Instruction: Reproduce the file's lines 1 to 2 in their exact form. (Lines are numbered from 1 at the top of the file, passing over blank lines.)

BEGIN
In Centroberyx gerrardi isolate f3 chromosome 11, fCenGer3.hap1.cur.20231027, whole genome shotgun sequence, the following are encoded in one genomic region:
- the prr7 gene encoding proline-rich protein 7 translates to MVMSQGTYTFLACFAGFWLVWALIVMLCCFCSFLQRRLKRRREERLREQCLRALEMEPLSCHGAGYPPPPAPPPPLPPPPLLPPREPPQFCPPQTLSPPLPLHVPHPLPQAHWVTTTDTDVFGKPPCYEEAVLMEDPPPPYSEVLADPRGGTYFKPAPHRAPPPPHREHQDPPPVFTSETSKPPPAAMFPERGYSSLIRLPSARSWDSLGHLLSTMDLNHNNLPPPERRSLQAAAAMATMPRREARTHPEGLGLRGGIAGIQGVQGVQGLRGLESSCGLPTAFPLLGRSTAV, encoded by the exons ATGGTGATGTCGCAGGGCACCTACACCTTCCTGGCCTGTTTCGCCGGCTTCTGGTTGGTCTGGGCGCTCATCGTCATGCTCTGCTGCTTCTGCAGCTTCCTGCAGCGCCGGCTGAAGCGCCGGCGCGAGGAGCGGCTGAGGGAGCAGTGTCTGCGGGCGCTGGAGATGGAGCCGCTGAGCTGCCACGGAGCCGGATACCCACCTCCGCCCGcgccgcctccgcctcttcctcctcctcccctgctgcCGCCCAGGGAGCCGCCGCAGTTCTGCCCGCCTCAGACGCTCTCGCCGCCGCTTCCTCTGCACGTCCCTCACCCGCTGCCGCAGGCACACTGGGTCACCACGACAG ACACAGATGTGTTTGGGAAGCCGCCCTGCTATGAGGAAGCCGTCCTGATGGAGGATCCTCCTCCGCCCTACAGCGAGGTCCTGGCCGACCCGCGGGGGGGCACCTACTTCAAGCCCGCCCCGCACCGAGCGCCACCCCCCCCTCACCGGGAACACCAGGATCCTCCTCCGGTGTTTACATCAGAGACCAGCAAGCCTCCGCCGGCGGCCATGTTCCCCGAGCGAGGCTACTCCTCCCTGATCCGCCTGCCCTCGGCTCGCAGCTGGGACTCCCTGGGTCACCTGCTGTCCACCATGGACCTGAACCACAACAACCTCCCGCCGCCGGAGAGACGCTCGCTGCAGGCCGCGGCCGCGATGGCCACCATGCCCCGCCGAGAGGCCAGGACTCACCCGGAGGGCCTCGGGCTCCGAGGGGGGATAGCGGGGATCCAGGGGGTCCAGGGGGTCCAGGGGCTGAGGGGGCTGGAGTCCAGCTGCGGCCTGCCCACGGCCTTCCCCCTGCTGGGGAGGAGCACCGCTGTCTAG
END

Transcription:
In Centroberyx gerrardi isolate f3 chromosome 11, fCenGer3.hap1.cur.20231027, whole genome shotgun sequence, the following are encoded in one genomic region:
- the prr7 gene encoding proline-rich protein 7 translates to MVMSQGTYTFLACFAGFWLVWALIVMLCCFCSFLQRRLKRRREERLREQCLRALEMEPLSCHGAGYPPPPAPPPPLPPPPLLPPREPPQFCPPQTLSPPLPLHVPHPLPQAHWVTTTDTDVFGKPPCYEEAVLMEDPPPPYSEVLADPRGGTYFKPAPHRAPPPPHREHQDPPPVFTSETSKPPPAAMFPERGYSSLIRLPSARSWDSLGHLLSTMDLNHNNLPPPERRSLQAAAAMATMPRREARTHPEGLGLRGGIAGIQGVQGVQGLRGLESSCGLPTAFPLLGRSTAV, encoded by the exons ATGGTGATGTCGCAGGGCACCTACACCTTCCTGGCCTGTTTCGCCGGCTTCTGGTTGGTCTGGGCGCTCATCGTCATGCTCTGCTGCTTCTGCAGCTTCCTGCAGCGCCGGCTGAAGCGCCGGCGCGAGGAGCGGCTGAGGGAGCAGTGTCTGCGGGCGCTGGAGATGGAGCCGCTGAGCTGCCACGGAGCCGGATACCCACCTCCGCCCGcgccgcctccgcctcttcctcctcctcccctgctgcCGCCCAGGGAGCCGCCGCAGTTCTGCCCGCCTCAGACGCTCTCGCCGCCGCTTCCTCTGCACGTCCCTCACCCGCTGCCGCAGGCACACTGGGTCACCACGACAG ACACAGATGTGTTTGGGAAGCCGCCCTGCTATGAGGAAGCCGTCCTGATGGAGGATCCTCCTCCGCCCTACAGCGAGGTCCTGGCCGACCCGCGGGGGGGCACCTACTTCAAGCCCGCCCCGCACCGAGCGCCACCCCCCCCTCACCGGGAACACCAGGATCCTCCTCCGGTGTTTACATCAGAGACCAGCAAGCCTCCGCCGGCGGCCATGTTCCCCGAGCGAGGCTACTCCTCCCTGATCCGCCTGCCCTCGGCTCGCAGCTGGGACTCCCTGGGTCACCTGCTGTCCACCATGGACCTGAACCACAACAACCTCCCGCCGCCGGAGAGACGCTCGCTGCAGGCCGCGGCCGCGATGGCCACCATGCCCCGCCGAGAGGCCAGGACTCACCCGGAGGGCCTCGGGCTCCGAGGGGGGATAGCGGGGATCCAGGGGGTCCAGGGGGTCCAGGGGCTGAGGGGGCTGGAGTCCAGCTGCGGCCTGCCCACGGCCTTCCCCCTGCTGGGGAGGAGCACCGCTGTCTAG